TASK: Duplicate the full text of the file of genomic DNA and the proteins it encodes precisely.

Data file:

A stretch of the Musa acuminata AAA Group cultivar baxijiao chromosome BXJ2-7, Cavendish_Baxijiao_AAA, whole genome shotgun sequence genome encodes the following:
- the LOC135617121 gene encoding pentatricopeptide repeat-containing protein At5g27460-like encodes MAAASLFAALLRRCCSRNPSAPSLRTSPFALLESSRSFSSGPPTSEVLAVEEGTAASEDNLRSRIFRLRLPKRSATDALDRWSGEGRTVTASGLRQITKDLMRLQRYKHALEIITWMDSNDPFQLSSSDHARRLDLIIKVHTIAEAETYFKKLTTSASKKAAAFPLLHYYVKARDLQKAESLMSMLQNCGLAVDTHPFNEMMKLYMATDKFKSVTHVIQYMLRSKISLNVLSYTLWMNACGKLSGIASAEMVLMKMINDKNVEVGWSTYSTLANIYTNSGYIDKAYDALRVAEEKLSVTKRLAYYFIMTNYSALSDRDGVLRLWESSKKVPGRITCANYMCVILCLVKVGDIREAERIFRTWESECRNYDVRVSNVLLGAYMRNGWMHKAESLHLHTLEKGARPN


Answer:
A stretch of the Musa acuminata AAA Group cultivar baxijiao chromosome BXJ2-7, Cavendish_Baxijiao_AAA, whole genome shotgun sequence genome encodes the following:
- the LOC135617121 gene encoding pentatricopeptide repeat-containing protein At5g27460-like encodes MAAASLFAALLRRCCSRNPSAPSLRTSPFALLESSRSFSSGPPTSEVLAVEEGTAASEDNLRSRIFRLRLPKRSATDALDRWSGEGRTVTASGLRQITKDLMRLQRYKHALEIITWMDSNDPFQLSSSDHARRLDLIIKVHTIAEAETYFKKLTTSASKKAAAFPLLHYYVKARDLQKAESLMSMLQNCGLAVDTHPFNEMMKLYMATDKFKSVTHVIQYMLRSKISLNVLSYTLWMNACGKLSGIASAEMVLMKMINDKNVEVGWSTYSTLANIYTNSGYIDKAYDALRVAEEKLSVTKRLAYYFIMTNYSALSDRDGVLRLWESSKKVPGRITCANYMCVILCLVKVGDIREAERIFRTWESECRNYDVRVSNVLLGAYMRNGWMHKAESLHLHTLEKGARPN